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From March 26, 2006...
They're bright, they're good looking and they sing like angels. The Harvard Glee Club comes to town -- we've got a preview. Also, how a classically trained trumpet player morfed into digital music. Talk about electronica, three-man electronic act Bagoteeth puts on quite a show. Unholy racket one minute, contrasted with ethereal ambivalence the next. We'll talk to Bagoteeth and sample their latest CD. I'm Tanya Ott and this is Tapestry.
It began almost 150 years ago as an ad hoc group of student who enjoyed vocalizing. Today, though, the Harvard Glee Club is considered one of the premier collegiate men's choruses in the country. The Club has has performed with the Boston Symphony, the New York and Los Angeles Philharmonics and their ranks have produced such music luminaries as Virgil Thomson, Elliot Carter and Leonard Bernstein. The Harvard Glee Club kicks off it southeastern tour this weekend and will perform at Birmingham's Indian Springs School Tuesday night. Greg Bass spoke with assistant conductor Kevin Leong.
Dr. Kevin Leong, assistant conductor of the Harvard Glee Club, which performs Tuesday night at Indian Springs School under the direction of conductor Jim Marvin. You get find out more about this performance at the Tapestry page of wbhm.org.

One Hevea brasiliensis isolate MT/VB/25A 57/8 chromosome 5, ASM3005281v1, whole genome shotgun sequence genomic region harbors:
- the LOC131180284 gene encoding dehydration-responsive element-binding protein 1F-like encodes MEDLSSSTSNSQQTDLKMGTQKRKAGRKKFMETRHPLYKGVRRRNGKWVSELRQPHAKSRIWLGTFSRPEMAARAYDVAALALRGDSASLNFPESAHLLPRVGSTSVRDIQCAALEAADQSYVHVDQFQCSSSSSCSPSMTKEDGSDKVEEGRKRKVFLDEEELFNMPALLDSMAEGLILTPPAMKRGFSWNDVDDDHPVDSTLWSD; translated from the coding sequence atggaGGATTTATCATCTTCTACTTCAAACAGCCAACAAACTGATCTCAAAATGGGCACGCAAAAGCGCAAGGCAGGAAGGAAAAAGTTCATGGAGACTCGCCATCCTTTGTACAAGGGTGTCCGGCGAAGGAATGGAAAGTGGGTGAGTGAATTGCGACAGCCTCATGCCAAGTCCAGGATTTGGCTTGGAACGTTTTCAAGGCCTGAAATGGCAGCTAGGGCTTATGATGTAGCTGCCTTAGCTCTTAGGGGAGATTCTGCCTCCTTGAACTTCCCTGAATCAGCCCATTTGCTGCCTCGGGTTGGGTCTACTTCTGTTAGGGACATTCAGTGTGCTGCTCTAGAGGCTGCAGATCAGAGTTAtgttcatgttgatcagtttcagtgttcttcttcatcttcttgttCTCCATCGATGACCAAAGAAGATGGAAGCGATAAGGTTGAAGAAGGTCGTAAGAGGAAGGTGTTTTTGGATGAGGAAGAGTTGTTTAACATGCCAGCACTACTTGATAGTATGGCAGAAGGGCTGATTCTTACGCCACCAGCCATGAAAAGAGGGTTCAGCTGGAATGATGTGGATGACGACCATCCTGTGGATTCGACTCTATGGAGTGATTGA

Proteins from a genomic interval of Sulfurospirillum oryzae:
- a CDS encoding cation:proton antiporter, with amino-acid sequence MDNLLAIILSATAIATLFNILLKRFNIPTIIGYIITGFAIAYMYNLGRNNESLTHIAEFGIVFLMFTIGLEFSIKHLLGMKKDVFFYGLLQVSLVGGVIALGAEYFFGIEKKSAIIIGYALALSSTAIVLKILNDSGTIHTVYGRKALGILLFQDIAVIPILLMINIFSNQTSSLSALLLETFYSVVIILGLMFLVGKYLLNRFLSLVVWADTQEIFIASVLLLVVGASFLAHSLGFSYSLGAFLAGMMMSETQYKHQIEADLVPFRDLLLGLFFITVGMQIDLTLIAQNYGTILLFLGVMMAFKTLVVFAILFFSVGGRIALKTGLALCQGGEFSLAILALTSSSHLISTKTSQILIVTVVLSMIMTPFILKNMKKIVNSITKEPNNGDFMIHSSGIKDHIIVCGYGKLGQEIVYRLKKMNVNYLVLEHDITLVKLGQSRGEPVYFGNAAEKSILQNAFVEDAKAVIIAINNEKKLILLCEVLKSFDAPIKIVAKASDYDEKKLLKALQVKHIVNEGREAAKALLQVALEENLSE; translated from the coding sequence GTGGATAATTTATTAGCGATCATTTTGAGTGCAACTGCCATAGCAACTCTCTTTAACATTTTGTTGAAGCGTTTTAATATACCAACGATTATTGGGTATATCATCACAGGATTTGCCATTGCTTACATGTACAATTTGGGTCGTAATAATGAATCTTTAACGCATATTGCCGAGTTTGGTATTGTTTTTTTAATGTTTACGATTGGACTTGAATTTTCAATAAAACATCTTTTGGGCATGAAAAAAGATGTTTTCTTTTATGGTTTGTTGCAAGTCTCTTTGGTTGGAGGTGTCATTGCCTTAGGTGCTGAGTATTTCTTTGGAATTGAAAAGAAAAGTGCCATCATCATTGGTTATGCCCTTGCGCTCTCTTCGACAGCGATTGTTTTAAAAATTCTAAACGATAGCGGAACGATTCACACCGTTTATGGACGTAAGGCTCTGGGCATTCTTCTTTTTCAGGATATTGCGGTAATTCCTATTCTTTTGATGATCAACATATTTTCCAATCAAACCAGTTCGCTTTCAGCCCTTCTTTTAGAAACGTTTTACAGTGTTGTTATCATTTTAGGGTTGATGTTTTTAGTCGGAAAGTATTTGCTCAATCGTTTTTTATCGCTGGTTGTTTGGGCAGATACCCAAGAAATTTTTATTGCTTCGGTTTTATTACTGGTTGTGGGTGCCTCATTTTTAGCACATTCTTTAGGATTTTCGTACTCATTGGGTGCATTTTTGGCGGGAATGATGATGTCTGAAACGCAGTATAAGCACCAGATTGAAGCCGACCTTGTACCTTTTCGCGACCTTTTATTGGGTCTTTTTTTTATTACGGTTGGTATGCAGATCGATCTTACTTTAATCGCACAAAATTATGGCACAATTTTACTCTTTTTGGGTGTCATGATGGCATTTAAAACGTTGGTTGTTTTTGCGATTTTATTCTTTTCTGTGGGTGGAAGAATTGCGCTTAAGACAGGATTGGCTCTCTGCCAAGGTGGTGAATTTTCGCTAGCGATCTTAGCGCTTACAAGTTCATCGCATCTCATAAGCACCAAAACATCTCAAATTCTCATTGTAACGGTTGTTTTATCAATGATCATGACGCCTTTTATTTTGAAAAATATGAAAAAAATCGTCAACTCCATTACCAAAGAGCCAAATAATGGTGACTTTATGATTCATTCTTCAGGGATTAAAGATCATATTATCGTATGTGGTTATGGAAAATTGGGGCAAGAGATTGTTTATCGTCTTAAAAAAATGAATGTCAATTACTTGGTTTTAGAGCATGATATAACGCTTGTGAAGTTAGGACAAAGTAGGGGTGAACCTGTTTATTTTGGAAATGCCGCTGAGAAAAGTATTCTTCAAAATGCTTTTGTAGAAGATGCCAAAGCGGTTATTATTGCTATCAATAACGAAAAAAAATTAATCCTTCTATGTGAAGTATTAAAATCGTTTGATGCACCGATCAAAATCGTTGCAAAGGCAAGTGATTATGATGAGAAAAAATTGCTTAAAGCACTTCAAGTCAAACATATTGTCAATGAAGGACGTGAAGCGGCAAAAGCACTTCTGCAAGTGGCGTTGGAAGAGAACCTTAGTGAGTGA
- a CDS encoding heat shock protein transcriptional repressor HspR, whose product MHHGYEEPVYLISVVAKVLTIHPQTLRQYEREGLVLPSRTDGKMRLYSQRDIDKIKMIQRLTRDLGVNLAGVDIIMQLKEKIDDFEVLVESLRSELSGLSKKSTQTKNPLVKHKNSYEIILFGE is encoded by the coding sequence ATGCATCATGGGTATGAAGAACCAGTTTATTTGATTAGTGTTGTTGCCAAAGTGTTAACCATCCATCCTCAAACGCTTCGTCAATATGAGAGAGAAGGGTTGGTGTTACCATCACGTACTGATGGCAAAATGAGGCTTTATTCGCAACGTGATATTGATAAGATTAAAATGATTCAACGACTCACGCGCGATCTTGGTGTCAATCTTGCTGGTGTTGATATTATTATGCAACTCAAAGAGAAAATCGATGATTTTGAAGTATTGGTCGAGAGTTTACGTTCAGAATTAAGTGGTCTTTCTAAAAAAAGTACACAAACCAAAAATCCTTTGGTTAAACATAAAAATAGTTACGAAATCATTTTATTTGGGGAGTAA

Michael Angell started his musical career - okay, maybe you can't call it a career yet when you're just a pre-teen - but he started playing the trumpet. Angell worked his way through various school bands and orchestras and eventually landed in chamber music. His focus was clearly traditional. But when Michael Angell got to college, he discovered MIDI and it changed everything. Today, Angell is director of the UAB Computer Music Ensemble. He talked with WBHM's Hunter Bell.
Dr. Michael Angell is director of the UAB Computer Music Ensemble. The ensemble's next concert is April 6 at UAB's Hulsey Center.
To hear the audio portion of the Community Calendar from Tapestry, click here.
Want to know more? Activeculture.info is a one-stop source for finding out what's going on in the Birmingham metro area.
Bagoteeth -- that's gotta rank up there with the oddest band names in Birmingham. And the members of Bagoteeth like it that way. Afterall, their CD's and live shows push the envelope -- mixing ambient electronica with video projection. This is an example of that "convergence" that Michael Angell spoke of earlier in Tapestry. Band members Adam Baker, Kris Daw and Michael Jowell met up as students at the University of Montevallo and they've been making music ever since. This is "Sea of Information" from their self-titled CD. (AUDIO MONTAGE)
Video is a very important part of Bagoteeth. But, since video doesn't translate too well on the radio, we've got links on the Tapestry page of wbhm.org. You can also download music from bagoteeth and find out about future gigs around town.
A whole bunch of people make Tapestry possible each week, including Michael Krall, Hunter Bell, and Francesca Rosko. This week we had additional production help from UAB digital music major and WBHM intern Anthony Plenty. Greg Bass will be back from his spring break vacation next week. I'm Tanya Ott. Thanks for joining us!